“The area has more than eight miles of natural trails over rolling terrain, and is ideal for walking, cycling, cross-country skiing and snow shoeing,” said Richard Drosse, coordinator of the Friends of Great Bear. “The Great Bear Walk was developed with the option of either a 3.1 mile or 6.2 mile route, and is sanctioned by the American Volkssport Association.”

The walk is open to all, and there is no charge except for Volkssporters wishing to earn credit or for those interested in purchasing the pin.

In May, a group of 18 walkers from the Great Lakes Seaway Trail Volkssport Association and the Finger Lakes Volkssport Club met in Fulton to christen the Great Bear Walk.

“The Great Bear Walk makes an excellent addition to the series of Great Lakes Seaway Trail Walks, and we’re confident it will serve as an important means to attract visitors to the region,” Great Lakes Seaway Trail Volkssport Association President Daryl Giles said.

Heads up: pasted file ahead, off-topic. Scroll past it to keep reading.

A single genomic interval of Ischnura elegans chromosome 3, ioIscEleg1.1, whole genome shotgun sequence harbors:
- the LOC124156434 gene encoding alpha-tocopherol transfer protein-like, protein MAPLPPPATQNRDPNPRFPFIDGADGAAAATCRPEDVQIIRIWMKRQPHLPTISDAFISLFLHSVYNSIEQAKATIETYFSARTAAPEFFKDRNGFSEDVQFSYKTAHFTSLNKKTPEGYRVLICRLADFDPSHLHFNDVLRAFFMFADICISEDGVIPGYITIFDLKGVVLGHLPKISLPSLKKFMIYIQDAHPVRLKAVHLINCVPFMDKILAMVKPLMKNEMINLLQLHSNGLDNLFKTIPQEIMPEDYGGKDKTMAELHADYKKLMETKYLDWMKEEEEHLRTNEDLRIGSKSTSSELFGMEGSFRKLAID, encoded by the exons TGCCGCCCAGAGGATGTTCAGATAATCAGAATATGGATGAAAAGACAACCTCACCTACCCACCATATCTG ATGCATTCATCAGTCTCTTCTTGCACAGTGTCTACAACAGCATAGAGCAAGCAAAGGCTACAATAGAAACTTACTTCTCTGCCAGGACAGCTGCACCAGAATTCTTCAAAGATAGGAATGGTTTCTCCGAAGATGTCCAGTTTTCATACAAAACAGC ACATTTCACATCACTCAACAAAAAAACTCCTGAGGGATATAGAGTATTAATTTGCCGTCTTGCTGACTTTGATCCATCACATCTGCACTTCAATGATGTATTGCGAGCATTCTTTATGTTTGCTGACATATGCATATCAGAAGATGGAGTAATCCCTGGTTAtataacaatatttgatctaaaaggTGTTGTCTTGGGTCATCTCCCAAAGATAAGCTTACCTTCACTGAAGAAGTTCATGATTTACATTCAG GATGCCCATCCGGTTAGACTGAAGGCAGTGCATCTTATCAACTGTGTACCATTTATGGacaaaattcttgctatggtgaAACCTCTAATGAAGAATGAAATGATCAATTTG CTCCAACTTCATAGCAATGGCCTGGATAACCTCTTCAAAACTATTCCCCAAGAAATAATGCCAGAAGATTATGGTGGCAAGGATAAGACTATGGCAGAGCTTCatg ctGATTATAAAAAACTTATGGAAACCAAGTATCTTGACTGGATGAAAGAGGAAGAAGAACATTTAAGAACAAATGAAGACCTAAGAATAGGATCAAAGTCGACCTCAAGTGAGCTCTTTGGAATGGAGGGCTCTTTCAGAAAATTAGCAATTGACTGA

To get started, go to the Riverside Inn located at 930 S. First St. in Fulton and ask for the Great Bear Walk box at the front desk. Walkers can then sign in and pick up the walk directions.

Oswego County also hosts a sanctioned Volkssport walk near Fort Ontario.

The walk is head-quartered at the Quality Inn and Suites, 70 E. First St., Oswego, and commemorates the 1814 British Naval attack on Fort Ontario. The walk can be done in 5 and 10-kilometer routes.

Those seeking more information on the Great Bear and Oswego 1812 walks, and the Great Lakes Seaway Trail Volkssport Association may visit www.seawaytrail.com/volkssport. 

Pie eating contest, baby show and senior citizens events at Oswego County Fair

The Oswego County Fair will once again sponsor a pie eating contest (open to all ages) Saturday, July 6 at 3 p.m. Anyone who wishes to enter may sign up in the office that morning.